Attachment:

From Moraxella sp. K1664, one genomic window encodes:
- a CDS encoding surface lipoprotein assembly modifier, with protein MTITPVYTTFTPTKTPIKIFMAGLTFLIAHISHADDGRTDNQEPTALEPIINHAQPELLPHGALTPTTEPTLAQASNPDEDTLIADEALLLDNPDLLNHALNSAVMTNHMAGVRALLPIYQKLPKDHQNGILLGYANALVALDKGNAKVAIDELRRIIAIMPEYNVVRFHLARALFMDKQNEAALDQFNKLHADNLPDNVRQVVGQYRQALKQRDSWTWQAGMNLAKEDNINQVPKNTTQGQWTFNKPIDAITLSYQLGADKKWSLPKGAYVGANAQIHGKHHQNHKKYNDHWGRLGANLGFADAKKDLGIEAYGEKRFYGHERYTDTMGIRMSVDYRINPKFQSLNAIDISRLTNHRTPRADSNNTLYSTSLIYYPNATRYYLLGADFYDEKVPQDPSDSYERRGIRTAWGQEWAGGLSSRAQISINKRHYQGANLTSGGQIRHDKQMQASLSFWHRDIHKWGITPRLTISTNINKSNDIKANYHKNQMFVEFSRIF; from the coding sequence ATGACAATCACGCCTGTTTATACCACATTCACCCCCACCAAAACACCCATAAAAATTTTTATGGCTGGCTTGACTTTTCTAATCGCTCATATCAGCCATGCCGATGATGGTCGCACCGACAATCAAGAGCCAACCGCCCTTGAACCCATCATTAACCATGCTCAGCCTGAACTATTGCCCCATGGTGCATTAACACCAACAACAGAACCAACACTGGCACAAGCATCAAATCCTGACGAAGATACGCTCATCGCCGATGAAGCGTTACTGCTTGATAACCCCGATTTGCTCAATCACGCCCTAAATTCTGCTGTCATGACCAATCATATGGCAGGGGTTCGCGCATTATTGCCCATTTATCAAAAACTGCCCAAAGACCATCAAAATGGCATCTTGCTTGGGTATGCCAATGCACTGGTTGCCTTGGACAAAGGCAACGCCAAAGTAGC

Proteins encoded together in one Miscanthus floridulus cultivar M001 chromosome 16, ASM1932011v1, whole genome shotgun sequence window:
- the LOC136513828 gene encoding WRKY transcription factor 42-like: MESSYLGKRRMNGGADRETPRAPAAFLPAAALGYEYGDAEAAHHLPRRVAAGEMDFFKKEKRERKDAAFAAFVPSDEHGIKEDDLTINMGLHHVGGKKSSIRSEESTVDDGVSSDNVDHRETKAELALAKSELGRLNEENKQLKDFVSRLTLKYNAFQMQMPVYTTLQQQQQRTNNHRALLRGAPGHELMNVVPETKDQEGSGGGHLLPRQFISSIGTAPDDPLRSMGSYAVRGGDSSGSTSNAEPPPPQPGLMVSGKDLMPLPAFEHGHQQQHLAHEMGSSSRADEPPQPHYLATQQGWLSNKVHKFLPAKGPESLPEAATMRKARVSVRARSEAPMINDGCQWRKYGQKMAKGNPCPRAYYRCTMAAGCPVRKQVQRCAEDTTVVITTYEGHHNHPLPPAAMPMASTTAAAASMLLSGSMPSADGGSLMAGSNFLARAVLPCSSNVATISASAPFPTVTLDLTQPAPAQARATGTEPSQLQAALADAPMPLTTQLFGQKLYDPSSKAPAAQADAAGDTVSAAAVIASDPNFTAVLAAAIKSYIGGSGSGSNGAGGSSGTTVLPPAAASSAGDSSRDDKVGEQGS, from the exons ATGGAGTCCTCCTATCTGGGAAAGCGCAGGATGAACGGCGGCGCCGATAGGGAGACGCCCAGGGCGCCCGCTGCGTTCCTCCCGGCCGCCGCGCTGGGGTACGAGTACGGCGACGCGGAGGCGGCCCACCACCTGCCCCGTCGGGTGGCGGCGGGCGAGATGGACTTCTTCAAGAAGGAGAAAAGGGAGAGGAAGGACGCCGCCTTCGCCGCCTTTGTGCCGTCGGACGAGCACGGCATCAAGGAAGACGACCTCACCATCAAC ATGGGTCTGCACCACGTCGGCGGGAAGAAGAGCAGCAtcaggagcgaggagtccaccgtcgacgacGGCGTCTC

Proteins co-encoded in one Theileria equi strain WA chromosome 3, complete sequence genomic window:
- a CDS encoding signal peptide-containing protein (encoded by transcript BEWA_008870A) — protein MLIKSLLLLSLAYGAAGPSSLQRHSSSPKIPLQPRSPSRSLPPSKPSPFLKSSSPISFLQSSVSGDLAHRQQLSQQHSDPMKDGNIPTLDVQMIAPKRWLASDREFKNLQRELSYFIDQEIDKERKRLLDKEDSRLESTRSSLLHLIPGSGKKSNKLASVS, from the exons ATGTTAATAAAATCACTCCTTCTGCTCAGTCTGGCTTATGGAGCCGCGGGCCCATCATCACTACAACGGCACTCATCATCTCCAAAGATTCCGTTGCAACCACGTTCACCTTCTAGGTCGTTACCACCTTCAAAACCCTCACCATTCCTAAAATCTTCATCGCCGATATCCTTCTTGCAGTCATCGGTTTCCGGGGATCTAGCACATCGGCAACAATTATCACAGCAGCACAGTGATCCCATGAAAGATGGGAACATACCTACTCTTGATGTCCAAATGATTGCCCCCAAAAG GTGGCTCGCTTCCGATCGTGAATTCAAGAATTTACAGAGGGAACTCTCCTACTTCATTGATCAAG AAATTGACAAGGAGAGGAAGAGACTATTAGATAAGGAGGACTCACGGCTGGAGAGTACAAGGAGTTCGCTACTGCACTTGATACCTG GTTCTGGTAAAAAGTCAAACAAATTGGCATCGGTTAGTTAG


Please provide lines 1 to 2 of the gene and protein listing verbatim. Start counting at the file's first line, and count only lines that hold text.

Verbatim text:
From Moraxella sp. K1664, one genomic window encodes:
- a CDS encoding surface lipoprotein assembly modifier, with protein MTITPVYTTFTPTKTPIKIFMAGLTFLIAHISHADDGRTDNQEPTALEPIINHAQPELLPHGALTPTTEPTLAQASNPDEDTLIADEALLLDNPDLLNHALNSAVMTNHMAGVRALLPIYQKLPKDHQNGILLGYANALVALDKGNAKVAIDELRRIIAIMPEYNVVRFHLARALFMDKQNEAALDQFNKLHADNLPDNVRQVVGQYRQALKQRDSWTWQAGMNLAKEDNINQVPKNTTQGQWTFNKPIDAITLSYQLGADKKWSLPKGAYVGANAQIHGKHHQNHKKYNDHWGRLGANLGFADAKKDLGIEAYGEKRFYGHERYTDTMGIRMSVDYRINPKFQSLNAIDISRLTNHRTPRADSNNTLYSTSLIYYPNATRYYLLGADFYDEKVPQDPSDSYERRGIRTAWGQEWAGGLSSRAQISINKRHYQGANLTSGGQIRHDKQMQASLSFWHRDIHKWGITPRLTISTNINKSNDIKANYHKNQMFVEFSRIF; from the coding sequence ATGACAATCACGCCTGTTTATACCACATTCACCCCCACCAAAACACCCATAAAAATTTTTATGGCTGGCTTGACTTTTCTAATCGCTCATATCAGCCATGCCGATGATGGTCGCACCGACAATCAAGAGCCAACCGCCCTTGAACCCATCATTAACCATGCTCAGCCTGAACTATTGCCCCATGGTGCATTAACACCAACAACAGAACCAACACTGGCACAAGCATCAAATCCTGACGAAGATACGCTCATCGCCGATGAAGCGTTACTGCTTGATAACCCCGATTTGCTCAATCACGCCCTAAATTCTGCTGTCATGACCAATCATATGGCAGGGGTTCGCGCATTATTGCCCATTTATCAAAAACTGCCCAAAGACCATCAAAATGGCATCTTGCTTGGGTATGCCAATGCACTGGTTGCCTTGGACAAAGGCAACGCCAAAGTAGC